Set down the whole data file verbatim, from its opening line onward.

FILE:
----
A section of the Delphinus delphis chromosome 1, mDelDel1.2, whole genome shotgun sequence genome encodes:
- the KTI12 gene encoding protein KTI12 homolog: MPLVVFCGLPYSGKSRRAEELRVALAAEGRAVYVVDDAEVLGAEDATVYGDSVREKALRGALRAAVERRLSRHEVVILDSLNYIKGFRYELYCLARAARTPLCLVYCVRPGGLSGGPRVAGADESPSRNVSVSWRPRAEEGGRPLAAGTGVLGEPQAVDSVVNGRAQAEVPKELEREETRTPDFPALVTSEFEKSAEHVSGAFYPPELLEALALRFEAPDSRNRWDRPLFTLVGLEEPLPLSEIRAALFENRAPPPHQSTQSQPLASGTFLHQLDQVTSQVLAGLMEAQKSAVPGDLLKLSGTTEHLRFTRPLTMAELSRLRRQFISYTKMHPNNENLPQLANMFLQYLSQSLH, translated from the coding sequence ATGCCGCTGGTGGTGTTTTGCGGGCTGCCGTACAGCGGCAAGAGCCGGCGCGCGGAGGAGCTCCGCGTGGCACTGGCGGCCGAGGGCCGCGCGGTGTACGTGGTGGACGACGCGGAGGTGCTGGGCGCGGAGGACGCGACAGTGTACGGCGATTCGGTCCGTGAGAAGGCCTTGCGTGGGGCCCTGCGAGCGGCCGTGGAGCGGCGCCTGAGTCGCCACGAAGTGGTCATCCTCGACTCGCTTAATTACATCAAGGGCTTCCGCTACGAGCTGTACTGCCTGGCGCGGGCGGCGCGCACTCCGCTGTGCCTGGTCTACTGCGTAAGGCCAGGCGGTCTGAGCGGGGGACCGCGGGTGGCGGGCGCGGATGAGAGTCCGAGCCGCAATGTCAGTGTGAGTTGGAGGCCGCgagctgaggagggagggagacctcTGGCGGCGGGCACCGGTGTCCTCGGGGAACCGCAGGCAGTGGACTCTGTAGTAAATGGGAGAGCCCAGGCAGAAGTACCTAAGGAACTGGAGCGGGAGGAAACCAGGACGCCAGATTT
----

A section of the Delphinus delphis chromosome 1, mDelDel1.2, whole genome shotgun sequence genome encodes:
- the KTI12 gene encoding protein KTI12 homolog: MPLVVFCGLPYSGKSRRAEELRVALAAEGRAVYVVDDAEVLGAEDATVYGDSVREKALRGALRAAVERRLSRHEVVILDSLNYIKGFRYELYCLARAARTPLCLVYCVRPGGLSGGPRVAGADESPSRNVSVSWRPRAEEGGRPLAAGTGVLGEPQAVDSVVNGRAQAEVPKELEREETRTPDFPALVTSEFEKSAEHVSGAFYPPELLEALALRFEAPDSRNRWDRPLFTLVGLEEPLPLSEIRAALFENRAPPPHQSTQSQPLASGTFLHQLDQVTSQVLAGLMEAQKSAVPGDLLKLSGTTEHLRFTRPLTMAELSRLRRQFISYTKMHPNNENLPQLANMFLQYLSQSLH, translated from the coding sequence ATGCCGCTGGTGGTGTTTTGCGGGCTGCCGTACAGCGGCAAGAGCCGGCGCGCGGAGGAGCTCCGCGTGGCACTGGCGGCCGAGGGCCGCGCGGTGTACGTGGTGGACGACGCGGAGGTGCTGGGCGCGGAGGACGCGACAGTGTACGGCGATTCGGTCCGTGAGAAGGCCTTGCGTGGGGCCCTGCGAGCGGCCGTGGAGCGGCGCCTGAGTCGCCACGAAGTGGTCATCCTCGACTCGCTTAATTACATCAAGGGCTTCCGCTACGAGCTGTACTGCCTGGCGCGGGCGGCGCGCACTCCGCTGTGCCTGGTCTACTGCGTAAGGCCAGGCGGTCTGAGCGGGGGACCGCGGGTGGCGGGCGCGGATGAGAGTCCGAGCCGCAATGTCAGTGTGAGTTGGAGGCCGCgagctgaggagggagggagacctcTGGCGGCGGGCACCGGTGTCCTCGGGGAACCGCAGGCAGTGGACTCTGTAGTAAATGGGAGAGCCCAGGCAGAAGTACCTAAGGAACTGGAGCGGGAGGAAACCAGGACGCCAGATTT